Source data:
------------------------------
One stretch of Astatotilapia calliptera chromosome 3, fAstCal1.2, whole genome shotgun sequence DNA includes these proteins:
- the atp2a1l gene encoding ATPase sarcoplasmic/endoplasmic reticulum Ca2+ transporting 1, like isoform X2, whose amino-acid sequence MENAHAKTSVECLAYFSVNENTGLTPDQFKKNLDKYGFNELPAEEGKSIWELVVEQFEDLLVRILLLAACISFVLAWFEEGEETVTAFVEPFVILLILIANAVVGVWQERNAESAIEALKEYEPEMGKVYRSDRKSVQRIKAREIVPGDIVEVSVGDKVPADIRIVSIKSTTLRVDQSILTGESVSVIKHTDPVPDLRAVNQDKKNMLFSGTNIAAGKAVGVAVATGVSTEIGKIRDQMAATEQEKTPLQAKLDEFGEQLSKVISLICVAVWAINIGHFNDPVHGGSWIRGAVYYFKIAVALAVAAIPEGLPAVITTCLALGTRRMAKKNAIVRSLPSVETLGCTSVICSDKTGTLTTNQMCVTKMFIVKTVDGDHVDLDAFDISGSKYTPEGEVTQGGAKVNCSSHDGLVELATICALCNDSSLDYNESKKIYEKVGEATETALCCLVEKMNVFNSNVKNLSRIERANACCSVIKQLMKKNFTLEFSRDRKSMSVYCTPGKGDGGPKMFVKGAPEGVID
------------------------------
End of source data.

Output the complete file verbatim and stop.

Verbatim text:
One stretch of Astatotilapia calliptera chromosome 3, fAstCal1.2, whole genome shotgun sequence DNA includes these proteins:
- the atp2a1l gene encoding ATPase sarcoplasmic/endoplasmic reticulum Ca2+ transporting 1, like isoform X2, whose amino-acid sequence MENAHAKTSVECLAYFSVNENTGLTPDQFKKNLDKYGFNELPAEEGKSIWELVVEQFEDLLVRILLLAACISFVLAWFEEGEETVTAFVEPFVILLILIANAVVGVWQERNAESAIEALKEYEPEMGKVYRSDRKSVQRIKAREIVPGDIVEVSVGDKVPADIRIVSIKSTTLRVDQSILTGESVSVIKHTDPVPDLRAVNQDKKNMLFSGTNIAAGKAVGVAVATGVSTEIGKIRDQMAATEQEKTPLQAKLDEFGEQLSKVISLICVAVWAINIGHFNDPVHGGSWIRGAVYYFKIAVALAVAAIPEGLPAVITTCLALGTRRMAKKNAIVRSLPSVETLGCTSVICSDKTGTLTTNQMCVTKMFIVKTVDGDHVDLDAFDISGSKYTPEGEVTQGGAKVNCSSHDGLVELATICALCNDSSLDYNESKKIYEKVGEATETALCCLVEKMNVFNSNVKNLSRIERANACCSVIKQLMKKNFTLEFSRDRKSMSVYCTPGKGDGGPKMFVKGAPEGVID